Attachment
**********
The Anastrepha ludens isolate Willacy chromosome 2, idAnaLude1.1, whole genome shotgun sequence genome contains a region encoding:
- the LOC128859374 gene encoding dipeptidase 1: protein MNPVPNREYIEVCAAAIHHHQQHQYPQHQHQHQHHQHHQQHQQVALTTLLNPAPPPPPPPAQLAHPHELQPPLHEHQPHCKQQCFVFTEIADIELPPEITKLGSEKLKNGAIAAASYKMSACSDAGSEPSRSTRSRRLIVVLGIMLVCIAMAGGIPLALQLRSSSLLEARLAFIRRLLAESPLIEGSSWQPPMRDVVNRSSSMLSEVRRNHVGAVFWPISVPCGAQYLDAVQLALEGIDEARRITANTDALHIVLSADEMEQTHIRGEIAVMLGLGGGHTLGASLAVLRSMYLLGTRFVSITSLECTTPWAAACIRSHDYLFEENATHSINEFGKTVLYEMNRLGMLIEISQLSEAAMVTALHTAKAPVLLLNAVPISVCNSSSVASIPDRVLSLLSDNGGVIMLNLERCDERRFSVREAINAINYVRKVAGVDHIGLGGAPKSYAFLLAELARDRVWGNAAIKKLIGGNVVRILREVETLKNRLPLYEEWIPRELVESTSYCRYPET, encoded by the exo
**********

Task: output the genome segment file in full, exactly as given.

The Anastrepha ludens isolate Willacy chromosome 2, idAnaLude1.1, whole genome shotgun sequence genome contains a region encoding:
- the LOC128859374 gene encoding dipeptidase 1: protein MNPVPNREYIEVCAAAIHHHQQHQYPQHQHQHQHHQHHQQHQQVALTTLLNPAPPPPPPPAQLAHPHELQPPLHEHQPHCKQQCFVFTEIADIELPPEITKLGSEKLKNGAIAAASYKMSACSDAGSEPSRSTRSRRLIVVLGIMLVCIAMAGGIPLALQLRSSSLLEARLAFIRRLLAESPLIEGSSWQPPMRDVVNRSSSMLSEVRRNHVGAVFWPISVPCGAQYLDAVQLALEGIDEARRITANTDALHIVLSADEMEQTHIRGEIAVMLGLGGGHTLGASLAVLRSMYLLGTRFVSITSLECTTPWAAACIRSHDYLFEENATHSINEFGKTVLYEMNRLGMLIEISQLSEAAMVTALHTAKAPVLLLNAVPISVCNSSSVASIPDRVLSLLSDNGGVIMLNLERCDERRFSVREAINAINYVRKVAGVDHIGLGGAPKSYAFLLAELARDRVWGNAAIKKLIGGNVVRILREVETLKNRLPLYEEWIPRELVESTSYCRYPET, encoded by the exo